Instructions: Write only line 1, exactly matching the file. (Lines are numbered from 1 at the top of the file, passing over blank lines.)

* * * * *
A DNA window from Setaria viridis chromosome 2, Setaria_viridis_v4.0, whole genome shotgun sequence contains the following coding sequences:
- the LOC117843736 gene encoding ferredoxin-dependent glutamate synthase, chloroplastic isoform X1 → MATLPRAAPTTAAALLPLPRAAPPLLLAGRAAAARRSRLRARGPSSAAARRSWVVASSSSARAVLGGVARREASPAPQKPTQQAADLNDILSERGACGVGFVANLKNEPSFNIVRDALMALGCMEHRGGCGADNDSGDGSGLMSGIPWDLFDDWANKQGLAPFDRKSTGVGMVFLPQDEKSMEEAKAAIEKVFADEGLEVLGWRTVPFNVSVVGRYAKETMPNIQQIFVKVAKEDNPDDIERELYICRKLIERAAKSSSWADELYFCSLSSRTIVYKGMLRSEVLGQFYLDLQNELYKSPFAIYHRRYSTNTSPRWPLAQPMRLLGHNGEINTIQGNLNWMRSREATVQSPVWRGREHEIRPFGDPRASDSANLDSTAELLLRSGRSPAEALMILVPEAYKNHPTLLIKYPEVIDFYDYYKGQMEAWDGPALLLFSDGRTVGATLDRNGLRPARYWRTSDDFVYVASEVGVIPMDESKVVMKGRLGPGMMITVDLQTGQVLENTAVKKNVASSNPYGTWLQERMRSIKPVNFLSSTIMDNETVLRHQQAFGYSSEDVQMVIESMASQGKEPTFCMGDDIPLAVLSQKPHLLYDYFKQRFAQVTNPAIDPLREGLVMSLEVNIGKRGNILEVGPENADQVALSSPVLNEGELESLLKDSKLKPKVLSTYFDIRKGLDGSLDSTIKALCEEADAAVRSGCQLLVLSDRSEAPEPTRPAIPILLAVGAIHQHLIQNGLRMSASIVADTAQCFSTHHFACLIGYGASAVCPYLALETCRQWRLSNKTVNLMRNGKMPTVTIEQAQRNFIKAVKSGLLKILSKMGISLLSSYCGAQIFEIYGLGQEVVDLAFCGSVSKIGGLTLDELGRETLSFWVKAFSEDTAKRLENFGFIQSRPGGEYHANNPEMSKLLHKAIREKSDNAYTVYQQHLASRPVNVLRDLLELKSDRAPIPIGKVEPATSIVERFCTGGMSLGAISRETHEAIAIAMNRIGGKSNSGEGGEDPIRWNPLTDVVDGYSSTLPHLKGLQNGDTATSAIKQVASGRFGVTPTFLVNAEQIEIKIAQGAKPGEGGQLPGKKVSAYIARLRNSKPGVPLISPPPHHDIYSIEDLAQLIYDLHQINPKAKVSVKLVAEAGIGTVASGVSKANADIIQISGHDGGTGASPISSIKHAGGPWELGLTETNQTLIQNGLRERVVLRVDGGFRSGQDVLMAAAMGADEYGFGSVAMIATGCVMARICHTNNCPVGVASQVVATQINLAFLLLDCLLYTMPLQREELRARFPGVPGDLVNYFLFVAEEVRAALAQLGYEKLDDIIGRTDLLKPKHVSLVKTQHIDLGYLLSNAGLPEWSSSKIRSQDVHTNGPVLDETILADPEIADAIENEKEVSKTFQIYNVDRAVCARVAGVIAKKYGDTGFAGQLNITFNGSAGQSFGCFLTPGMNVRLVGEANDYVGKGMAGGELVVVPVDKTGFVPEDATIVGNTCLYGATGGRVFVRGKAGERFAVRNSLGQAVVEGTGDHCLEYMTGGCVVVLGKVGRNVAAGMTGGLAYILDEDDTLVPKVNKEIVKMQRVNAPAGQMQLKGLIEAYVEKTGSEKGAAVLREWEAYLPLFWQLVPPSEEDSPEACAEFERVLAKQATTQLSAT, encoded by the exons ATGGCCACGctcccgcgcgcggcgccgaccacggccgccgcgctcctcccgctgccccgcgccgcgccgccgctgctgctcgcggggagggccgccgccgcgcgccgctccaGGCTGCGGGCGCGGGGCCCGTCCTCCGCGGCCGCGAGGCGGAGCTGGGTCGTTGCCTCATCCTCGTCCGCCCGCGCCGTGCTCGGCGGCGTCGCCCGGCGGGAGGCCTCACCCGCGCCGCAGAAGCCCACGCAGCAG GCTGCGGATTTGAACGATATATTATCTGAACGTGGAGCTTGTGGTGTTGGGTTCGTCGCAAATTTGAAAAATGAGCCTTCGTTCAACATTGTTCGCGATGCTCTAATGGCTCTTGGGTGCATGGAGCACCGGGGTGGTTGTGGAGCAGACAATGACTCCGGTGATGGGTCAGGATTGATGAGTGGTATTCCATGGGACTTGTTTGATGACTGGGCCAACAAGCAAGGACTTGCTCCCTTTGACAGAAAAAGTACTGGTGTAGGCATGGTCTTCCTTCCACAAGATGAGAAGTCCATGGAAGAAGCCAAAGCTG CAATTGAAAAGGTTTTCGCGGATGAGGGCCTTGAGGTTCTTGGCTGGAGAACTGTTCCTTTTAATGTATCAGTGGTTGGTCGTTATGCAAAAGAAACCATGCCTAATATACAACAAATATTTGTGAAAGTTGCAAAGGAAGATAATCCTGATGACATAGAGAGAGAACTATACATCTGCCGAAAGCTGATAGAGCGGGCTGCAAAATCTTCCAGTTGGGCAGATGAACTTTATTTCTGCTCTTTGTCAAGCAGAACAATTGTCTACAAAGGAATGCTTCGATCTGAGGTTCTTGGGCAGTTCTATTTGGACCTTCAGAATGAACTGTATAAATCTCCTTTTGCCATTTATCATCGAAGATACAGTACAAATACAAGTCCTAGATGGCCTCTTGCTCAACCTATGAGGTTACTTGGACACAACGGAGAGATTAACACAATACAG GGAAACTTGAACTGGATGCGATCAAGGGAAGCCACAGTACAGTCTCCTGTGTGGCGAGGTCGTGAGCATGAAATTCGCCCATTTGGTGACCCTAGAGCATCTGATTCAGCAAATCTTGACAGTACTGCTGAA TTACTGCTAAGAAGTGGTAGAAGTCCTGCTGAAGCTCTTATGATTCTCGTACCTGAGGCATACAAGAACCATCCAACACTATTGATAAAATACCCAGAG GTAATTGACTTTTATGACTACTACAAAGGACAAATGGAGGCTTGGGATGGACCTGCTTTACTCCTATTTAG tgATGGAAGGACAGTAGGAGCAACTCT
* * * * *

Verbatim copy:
A DNA window from Setaria viridis chromosome 2, Setaria_viridis_v4.0, whole genome shotgun sequence contains the following coding sequences: